'Facade' Artist Statement 

A door serves as a threshold, symbolizing transition, metamorphosis, and transformation. In creating a relief carving of my childhood bedroom door, I reflect on its role as both a barrier and a witness to my struggles. This door now stands as a canvas for the memories and emotions it has witnessed.

It contains memories of slammed doors after a fight, quiet shuts when I fell back into old habits, it saw ugly faces and tears, happy dances and laughter, first kisses, quiet touches, panic, meltdowns, homework, painting, pacing, cutting, clutter, insomnia, reading, and joy. My door worked tirelessly to keep the outside from coming in, but never kept me safe from myself. No matter how hard I try to stop the transformation, I give in. I now wanted to reclaim this piece of my history. My door transforms alongside me. 

By bringing deep-rooted hurts and comforts to its surface, I can welcome its history instead of fighting it. I can now see its illusion. What once frightened me and caused me great shame now embodies resilience and acceptance. This transformation of myself shouldn't be fought but should be embraced, as my bedroom door embraces me.

'What Once Was' Artist's Statement

I have been thinking a lot about what home means to me as I approach graduation. This piece is going to be a part of a larger print installation that I want to do called, “What Once Was”, which will be an ode to childhood. The thing I have been struggling with the most growing up has been that I feel so disconnected from my family’s idea of who I would grow up to be. I feel like a ghost in my childhood bedroom, I walk on eggshells during conversations, and cannot seem to stay grounded while in my home.  I want this installation to be a therapeutic experience for me, a way to attempt to make peace with parts of my childhood that I still feel connected to and parts that I don’t.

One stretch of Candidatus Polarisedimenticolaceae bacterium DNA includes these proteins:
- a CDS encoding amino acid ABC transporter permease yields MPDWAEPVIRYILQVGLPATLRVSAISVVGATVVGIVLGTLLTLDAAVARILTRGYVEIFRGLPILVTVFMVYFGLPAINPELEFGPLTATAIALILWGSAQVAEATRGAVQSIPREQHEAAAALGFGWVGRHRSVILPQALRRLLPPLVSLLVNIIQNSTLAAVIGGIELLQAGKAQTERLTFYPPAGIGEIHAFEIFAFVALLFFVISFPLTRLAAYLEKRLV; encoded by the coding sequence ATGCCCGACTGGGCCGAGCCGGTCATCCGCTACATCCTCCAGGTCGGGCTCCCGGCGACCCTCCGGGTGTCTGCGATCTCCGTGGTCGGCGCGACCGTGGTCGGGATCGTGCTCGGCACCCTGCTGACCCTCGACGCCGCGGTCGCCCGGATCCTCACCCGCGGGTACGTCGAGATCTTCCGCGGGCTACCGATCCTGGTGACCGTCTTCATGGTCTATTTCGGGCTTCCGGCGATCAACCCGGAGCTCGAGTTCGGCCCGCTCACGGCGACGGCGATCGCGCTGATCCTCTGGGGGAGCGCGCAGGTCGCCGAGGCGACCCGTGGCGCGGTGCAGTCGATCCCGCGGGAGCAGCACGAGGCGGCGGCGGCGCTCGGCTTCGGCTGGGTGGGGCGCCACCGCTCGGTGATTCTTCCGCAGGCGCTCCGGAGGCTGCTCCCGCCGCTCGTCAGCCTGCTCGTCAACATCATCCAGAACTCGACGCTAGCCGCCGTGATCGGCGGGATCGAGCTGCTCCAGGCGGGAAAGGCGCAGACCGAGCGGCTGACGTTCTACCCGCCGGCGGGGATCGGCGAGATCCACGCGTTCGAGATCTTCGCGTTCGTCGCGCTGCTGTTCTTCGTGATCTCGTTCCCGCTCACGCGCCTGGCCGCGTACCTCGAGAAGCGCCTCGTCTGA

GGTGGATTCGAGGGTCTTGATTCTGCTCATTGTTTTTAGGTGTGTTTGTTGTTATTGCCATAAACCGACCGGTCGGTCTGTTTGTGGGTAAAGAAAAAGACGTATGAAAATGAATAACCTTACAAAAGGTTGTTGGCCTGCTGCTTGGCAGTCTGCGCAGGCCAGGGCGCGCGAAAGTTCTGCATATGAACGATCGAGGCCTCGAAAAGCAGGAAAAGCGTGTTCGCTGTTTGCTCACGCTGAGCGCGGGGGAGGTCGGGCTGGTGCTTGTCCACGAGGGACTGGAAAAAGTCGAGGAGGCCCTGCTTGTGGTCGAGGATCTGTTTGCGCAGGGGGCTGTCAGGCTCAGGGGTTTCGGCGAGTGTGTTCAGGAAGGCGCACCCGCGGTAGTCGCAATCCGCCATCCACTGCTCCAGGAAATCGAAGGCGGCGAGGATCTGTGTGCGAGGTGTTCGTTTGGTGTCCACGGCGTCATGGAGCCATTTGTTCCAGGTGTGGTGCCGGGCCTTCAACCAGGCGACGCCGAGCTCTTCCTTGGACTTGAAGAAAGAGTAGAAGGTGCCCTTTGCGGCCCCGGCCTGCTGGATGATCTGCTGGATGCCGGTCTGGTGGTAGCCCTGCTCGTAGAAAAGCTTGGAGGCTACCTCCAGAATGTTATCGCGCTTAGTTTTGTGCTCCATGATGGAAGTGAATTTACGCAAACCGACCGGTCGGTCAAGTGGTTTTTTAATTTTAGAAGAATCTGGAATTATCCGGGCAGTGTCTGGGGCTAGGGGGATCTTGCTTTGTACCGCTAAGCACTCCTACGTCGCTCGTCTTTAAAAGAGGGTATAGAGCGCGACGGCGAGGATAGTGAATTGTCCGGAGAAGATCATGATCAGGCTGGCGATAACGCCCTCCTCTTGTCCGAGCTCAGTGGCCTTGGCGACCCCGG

This piece in the installation is a reinterpretation of a music box that my aunt bought for me. On the real box is an elegant ballerina, with my name inscribed on top, as she always thought I was going to be a ballerina when I grew up. I think it is a common thing for adults to imagine for their little girls, alongside pink dresses, quietness, elegance, and warmth. While I did enjoy my time in dance, and love my fair share of twirling in a dress- it has always felt like a performance for those around me. Funny enough, that same Aunt that bought me that music box also defended me at a family function when a family member commented on my “boyness” (Whatever that means). I have now decorated my printed music box with motifs from a classically feminine one, but replacing the normal ballerina with an androgynous individual that just seems to be content and just happily existing.

I think that this piece will continue to evolve in what it means to me personally, and what it will mean to others as a nonfunctional box to assemble for themselves. I hope it brings a bittersweet nostalgia.

'Deconstruction' Artist's Statement

In this work I want to reclaim my home by deconstructing my perception of the house that has been tainted by memories.

Each of these etchings holds a piece of a larger poem I wrote after reflecting on a certain time in my life. 

'try to rest' artist statement

rest can be a struggle to stay still, to calm the mind, to stop thinking. 

rest can also be a snapshot in time where one was able to be truly present in a moment.